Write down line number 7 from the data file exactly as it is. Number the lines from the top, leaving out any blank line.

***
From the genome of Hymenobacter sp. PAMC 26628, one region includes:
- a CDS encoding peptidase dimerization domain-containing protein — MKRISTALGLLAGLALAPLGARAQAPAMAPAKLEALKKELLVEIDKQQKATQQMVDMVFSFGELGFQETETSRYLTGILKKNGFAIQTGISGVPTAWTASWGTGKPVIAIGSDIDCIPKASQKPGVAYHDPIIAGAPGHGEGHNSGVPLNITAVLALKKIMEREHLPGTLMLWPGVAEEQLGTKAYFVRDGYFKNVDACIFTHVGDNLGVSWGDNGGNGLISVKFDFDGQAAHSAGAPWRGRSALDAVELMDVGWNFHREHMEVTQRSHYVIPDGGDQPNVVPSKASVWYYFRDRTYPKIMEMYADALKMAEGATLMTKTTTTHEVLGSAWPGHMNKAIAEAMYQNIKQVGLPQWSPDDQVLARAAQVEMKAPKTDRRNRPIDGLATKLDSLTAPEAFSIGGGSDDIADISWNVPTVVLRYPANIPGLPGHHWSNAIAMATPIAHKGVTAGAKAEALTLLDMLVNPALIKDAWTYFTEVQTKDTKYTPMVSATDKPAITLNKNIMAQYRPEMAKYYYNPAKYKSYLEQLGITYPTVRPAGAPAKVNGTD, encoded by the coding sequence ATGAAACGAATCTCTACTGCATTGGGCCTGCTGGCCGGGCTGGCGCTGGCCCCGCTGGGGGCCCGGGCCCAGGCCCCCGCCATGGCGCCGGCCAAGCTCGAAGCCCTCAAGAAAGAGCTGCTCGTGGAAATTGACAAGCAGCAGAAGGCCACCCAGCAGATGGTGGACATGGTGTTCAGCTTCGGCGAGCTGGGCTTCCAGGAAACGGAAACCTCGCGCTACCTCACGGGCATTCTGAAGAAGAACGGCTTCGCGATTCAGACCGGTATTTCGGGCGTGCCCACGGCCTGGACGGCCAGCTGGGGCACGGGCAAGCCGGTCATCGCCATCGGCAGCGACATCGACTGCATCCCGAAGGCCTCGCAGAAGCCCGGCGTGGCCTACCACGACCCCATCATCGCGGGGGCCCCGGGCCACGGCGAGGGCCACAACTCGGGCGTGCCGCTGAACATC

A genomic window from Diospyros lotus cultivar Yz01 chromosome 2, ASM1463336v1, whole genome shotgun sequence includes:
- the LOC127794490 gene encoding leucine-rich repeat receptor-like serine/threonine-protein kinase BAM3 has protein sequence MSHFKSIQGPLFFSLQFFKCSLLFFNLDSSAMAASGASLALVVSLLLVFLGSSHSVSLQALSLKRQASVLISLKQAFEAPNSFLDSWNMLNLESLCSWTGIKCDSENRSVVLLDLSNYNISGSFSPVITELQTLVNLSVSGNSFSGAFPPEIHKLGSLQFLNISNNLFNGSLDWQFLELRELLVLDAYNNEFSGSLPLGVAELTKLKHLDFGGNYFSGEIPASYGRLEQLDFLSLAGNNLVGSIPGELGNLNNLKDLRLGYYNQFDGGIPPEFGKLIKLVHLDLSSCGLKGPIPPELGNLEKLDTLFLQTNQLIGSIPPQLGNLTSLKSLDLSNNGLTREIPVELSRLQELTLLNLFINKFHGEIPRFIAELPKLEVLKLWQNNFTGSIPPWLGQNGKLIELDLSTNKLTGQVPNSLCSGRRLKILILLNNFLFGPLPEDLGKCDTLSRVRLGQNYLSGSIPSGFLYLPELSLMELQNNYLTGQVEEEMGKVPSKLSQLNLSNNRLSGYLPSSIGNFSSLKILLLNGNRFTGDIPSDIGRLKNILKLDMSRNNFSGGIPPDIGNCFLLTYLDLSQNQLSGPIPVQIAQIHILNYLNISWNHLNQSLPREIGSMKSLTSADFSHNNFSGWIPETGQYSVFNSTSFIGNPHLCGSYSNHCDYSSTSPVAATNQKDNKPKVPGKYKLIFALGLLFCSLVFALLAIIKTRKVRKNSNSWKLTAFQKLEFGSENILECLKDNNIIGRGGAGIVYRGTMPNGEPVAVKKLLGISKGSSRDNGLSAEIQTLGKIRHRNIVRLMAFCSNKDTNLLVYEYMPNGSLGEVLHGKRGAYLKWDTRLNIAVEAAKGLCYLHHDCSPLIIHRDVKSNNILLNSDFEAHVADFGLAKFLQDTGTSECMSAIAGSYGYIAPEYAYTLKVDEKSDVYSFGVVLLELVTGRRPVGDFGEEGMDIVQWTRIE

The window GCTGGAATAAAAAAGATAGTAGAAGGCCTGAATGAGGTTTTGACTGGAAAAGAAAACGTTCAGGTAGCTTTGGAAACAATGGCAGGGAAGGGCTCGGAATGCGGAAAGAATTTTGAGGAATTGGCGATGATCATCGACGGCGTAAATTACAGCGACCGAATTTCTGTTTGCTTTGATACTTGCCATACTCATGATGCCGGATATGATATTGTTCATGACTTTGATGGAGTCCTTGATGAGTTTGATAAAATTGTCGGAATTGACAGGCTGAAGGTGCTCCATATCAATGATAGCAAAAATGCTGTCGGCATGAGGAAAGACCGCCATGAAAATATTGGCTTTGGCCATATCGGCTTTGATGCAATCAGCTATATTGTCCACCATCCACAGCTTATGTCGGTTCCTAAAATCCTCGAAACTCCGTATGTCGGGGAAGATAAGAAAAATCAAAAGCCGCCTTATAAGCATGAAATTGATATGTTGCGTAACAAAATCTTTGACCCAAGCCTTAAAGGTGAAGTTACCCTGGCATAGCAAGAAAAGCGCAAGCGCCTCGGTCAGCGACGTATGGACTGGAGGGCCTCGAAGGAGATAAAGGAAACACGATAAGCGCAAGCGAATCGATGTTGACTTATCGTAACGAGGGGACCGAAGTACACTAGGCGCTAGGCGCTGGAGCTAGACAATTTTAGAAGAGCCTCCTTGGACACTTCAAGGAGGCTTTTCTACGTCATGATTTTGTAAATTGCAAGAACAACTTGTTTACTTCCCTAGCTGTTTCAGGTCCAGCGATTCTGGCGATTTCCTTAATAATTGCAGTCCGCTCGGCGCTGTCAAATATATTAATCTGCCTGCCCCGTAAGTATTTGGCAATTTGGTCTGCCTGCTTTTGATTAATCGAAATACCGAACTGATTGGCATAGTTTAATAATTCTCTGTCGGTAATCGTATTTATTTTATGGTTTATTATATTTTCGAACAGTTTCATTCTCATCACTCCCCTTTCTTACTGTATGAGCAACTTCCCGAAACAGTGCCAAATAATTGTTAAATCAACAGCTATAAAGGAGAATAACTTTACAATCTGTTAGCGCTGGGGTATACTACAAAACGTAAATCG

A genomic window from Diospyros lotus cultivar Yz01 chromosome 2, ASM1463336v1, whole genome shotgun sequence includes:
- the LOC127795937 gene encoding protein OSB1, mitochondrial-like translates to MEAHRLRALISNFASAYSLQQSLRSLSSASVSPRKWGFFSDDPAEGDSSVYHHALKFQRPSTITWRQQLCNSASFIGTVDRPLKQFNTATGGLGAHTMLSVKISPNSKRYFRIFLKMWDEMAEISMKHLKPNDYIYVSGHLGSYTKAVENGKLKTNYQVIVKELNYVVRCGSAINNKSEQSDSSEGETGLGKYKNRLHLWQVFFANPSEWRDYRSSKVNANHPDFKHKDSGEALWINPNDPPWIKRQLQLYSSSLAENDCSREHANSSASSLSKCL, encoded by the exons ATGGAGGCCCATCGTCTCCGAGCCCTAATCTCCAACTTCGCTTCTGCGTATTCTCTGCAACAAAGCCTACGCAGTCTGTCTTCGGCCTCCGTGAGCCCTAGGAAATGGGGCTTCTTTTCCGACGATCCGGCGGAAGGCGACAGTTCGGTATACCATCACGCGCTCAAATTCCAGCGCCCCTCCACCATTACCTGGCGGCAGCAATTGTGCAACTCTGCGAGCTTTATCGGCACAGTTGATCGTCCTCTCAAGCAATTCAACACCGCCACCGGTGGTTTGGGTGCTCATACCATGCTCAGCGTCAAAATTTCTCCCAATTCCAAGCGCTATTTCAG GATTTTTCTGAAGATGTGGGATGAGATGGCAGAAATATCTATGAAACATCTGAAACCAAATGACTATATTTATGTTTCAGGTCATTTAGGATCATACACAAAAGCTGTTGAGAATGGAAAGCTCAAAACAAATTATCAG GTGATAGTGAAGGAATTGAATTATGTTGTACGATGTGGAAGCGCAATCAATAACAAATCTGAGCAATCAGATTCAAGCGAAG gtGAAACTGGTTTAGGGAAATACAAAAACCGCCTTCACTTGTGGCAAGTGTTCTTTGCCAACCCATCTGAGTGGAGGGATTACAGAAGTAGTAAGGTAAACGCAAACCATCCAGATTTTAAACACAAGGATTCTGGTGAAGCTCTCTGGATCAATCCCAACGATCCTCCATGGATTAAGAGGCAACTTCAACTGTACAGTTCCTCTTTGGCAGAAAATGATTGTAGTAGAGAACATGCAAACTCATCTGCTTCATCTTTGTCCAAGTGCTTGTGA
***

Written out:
- the LOC127795937 gene encoding protein OSB1, mitochondrial-like translates to MEAHRLRALISNFASAYSLQQSLRSLSSASVSPRKWGFFSDDPAEGDSSVYHHALKFQRPSTITWRQQLCNSASFIGTVDRPLKQFNTATGGLGAHTMLSVKISPNSKRYFRIFLKMWDEMAEISMKHLKPNDYIYVSGHLGSYTKAVENGKLKTNYQVIVKELNYVVRCGSAINNKSEQSDSSEGETGLGKYKNRLHLWQVFFANPSEWRDYRSSKVNANHPDFKHKDSGEALWINPNDPPWIKRQLQLYSSSLAENDCSREHANSSASSLSKCL, encoded by the exons ATGGAGGCCCATCGTCTCCGAGCCCTAATCTCCAACTTCGCTTCTGCGTATTCTCTGCAACAAAGCCTACGCAGTCTGTCTTCGGCCTCCGTGAGCCCTAGGAAATGGGGCTTCTTTTCCGACGATCCGGCGGAAGGCGACAGTTCGGTATACCATCACGCGCTCAAATTCCAGCGCCCCTCCACCATTACCTGGCGGCAGCAATTGTGCAACTCTGCGAGCTTTATCGGCACAGTTGATCGTCCTCTCAAGCAATTCAACACCGCCACCGGTGGTTTGGGTGCTCATACCATGCTCAGCGTCAAAATTTCTCCCAATTCCAAGCGCTATTTCAG GATTTTTCTGAAGATGTGGGATGAGATGGCAGAAATATCTATGAAACATCTGAAACCAAATGACTATATTTATGTTTCAGGTCATTTAGGATCATACACAAAAGCTGTTGAGAATGGAAAGCTCAAAACAAATTATCAG GTGATAGTGAAGGAATTGAATTATGTTGTACGATGTGGAAGCGCAATCAATAACAAATCTGAGCAATCAGATTCAAGCGAAG gtGAAACTGGTTTAGGGAAATACAAAAACCGCCTTCACTTGTGGCAAGTGTTCTTTGCCAACCCATCTGAGTGGAGGGATTACAGAAGTAGTAAGGTAAACGCAAACCATCCAGATTTTAAACACAAGGATTCTGGTGAAGCTCTCTGGATCAATCCCAACGATCCTCCATGGATTAAGAGGCAACTTCAACTGTACAGTTCCTCTTTGGCAGAAAATGATTGTAGTAGAGAACATGCAAACTCATCTGCTTCATCTTTGTCCAAGTGCTTGTGA